Closed-Back Planar Magnetic vs. Open-Back Dynamic Headphones: Which One Wins Out?!
Apr 20, 2021 at 1:57 PM Post #91 of 122

RockStar2005

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Check the THX onyx and the Shanling UA2, these are even more powerful and have the same format :)


Yes of course, I'd rather have a neutral dynamic headphone than a v-shaped planar for instance. But if you spend a few hundreds/thousands in a headphone, I guess you can check other criterias besides frequency response. There's plenty of choice.
Ya know, I JUST read about the THX Onyx a couple weeks ago, but was waiting for Amazon to carry it, which it still isn't as of yet. Once it does though, I had fully planned to add it to my list on there! lol

The max power output is rated at 180mW into 22 ohms. VERY impressive for a dongle! I think the FR is 20Hz - 20kHz, as per this page (feel free to let me know if it's not).

I'd tried out the Shanling M0 BT amp/DAC a while back. It was pretty good, though not powerful enough for 250 ohm DT-1770 back then. Nice device though. The UA2 also isn't on Amazon, which is prob why I wasn't aware of it 'til now. But specs look impressive for it! (125mW @ 32 ohms when using the 3.5mm connector, and 20Hz - 50kHz.)

Yeah I'd def go with one of those two. Though there may be benefits with having dual DACs (iBasso) or a wider FR (Audiolab) with regards to sound quality vs. volume, the Shanling UA2 still has them beat b/c you can buy one for about $100, where with the Onyx you'd have to spend $200, and if you convert the 22 ohms on the Onyx to 32, I'm guessing it's pretty close to the UA2's 125mW @ 32 ohms volume max, though maybe still louder. The Onyx also has an upgraded DAC vs. the Shanling, with both being Sabre DACs.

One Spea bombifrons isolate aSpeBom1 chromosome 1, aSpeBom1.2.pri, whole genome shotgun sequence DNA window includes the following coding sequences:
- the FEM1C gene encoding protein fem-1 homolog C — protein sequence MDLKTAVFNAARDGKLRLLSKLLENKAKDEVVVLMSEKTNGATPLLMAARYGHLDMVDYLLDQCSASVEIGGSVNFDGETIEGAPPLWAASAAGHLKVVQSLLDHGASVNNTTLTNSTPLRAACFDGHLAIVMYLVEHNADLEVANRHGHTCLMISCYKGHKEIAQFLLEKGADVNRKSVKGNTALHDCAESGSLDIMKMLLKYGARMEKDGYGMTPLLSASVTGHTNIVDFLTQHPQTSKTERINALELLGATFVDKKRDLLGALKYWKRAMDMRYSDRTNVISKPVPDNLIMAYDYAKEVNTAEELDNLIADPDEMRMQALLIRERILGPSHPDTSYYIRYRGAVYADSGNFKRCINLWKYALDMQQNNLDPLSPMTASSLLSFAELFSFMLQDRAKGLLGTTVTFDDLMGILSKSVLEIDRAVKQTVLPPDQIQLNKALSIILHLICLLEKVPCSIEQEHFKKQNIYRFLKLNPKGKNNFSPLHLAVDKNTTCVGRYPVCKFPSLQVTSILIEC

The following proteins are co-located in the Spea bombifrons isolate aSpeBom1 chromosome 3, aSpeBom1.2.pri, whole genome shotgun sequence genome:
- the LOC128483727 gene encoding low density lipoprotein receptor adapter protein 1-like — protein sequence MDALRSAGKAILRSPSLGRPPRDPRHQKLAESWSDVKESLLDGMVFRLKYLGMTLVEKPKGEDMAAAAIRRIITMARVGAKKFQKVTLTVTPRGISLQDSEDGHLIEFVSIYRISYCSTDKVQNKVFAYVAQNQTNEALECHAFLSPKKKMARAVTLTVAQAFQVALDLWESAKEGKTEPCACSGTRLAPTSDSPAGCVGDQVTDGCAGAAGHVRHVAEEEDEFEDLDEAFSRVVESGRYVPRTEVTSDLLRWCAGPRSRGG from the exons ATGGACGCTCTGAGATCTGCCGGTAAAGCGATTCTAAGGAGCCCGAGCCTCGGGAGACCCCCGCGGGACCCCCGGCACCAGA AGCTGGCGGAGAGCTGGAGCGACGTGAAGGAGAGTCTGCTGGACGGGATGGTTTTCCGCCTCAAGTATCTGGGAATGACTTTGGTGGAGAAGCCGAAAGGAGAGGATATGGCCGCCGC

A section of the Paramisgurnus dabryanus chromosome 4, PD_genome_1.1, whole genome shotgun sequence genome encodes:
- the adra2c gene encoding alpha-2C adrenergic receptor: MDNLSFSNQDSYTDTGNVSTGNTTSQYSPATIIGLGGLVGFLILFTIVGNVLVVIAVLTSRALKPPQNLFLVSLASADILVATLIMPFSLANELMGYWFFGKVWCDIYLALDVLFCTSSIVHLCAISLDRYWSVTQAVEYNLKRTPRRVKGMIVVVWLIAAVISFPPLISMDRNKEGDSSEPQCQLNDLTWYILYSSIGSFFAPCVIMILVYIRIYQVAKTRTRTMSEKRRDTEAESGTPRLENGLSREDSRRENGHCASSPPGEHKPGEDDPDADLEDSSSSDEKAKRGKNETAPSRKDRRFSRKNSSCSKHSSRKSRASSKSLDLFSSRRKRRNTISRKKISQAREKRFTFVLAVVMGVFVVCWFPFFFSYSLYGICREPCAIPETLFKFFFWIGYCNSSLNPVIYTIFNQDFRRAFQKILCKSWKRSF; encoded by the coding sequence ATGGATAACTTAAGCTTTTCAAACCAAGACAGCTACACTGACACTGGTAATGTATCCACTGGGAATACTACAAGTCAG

For me anyway, I'd prob just go with the UA2. Not really sure if the better DAC on the Onyx is worth another $100, even if it can(?) get a tad louder.
 
Apr 20, 2021 at 4:10 PM Post #92 of 122

mobbaddict

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Ya know, I JUST read about the THX Onyx a couple weeks ago, but was waiting for Amazon to carry it, which it still isn't as of yet. Once it does though, I had fully planned to add it to my list on there! lol

The max power output is rated at 180mW into 22 ohms. VERY impressive for a dongle! I think the FR is 20Hz - 20kHz, as per this page (feel free to let me know if it's not).

I'd tried out the Shanling M0 BT amp/DAC a while back. It was pretty good, though not powerful enough for 250 ohm DT-1770 back then. Nice device though. The UA2 also isn't on Amazon, which is prob why I wasn't aware of it 'til now. But specs look impressive for it! (125mW @ 32 ohms when using the 3.5mm connector, and 20Hz - 50kHz.)

Yeah I'd def go with one of those two. Though there may be benefits with having dual DACs (iBasso) or a wider FR (Audiolab) with regards to sound quality vs. volume, the Shanling UA2 still has them beat b/c you can buy one for about $100, where with the Onyx you'd have to spend $200, and if you convert the 22 ohms on the Onyx to 32, I'm guessing it's pretty close to the UA2's 125mW @ 32 ohms volume max, though maybe still louder. The Onyx also has an upgraded DAC vs. the Shanling, with both being Sabre DACs.

For me anyway, I'd prob just go with the UA2. Not really sure if the better DAC on the Onyx is worth another $100, even if it can(?) get a tad louder.
You got the right numbers on the Onyx :wink: And you're right, this should be similar to the UA2 since it was measured 132mw at 32 ohm by ASR
https://www.audiosciencereview.com/forum/index.php?threads/thx-onyx-review-headphone-adapter.22223/

The UA2 looks like the best value with its additional balanced output, but I'm waiting for more reviews. I do like the form factor of the Onyx a little bit better but I'm also curious about the consumption of both devices -this is rarely tested in the reviews unfortunately. Either way this should power your Sundara, not sure about the AKG though, isn't this one a bit more complicated to drive?
 
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Apr 20, 2021 at 5:36 PM Post #93 of 122

RockStar2005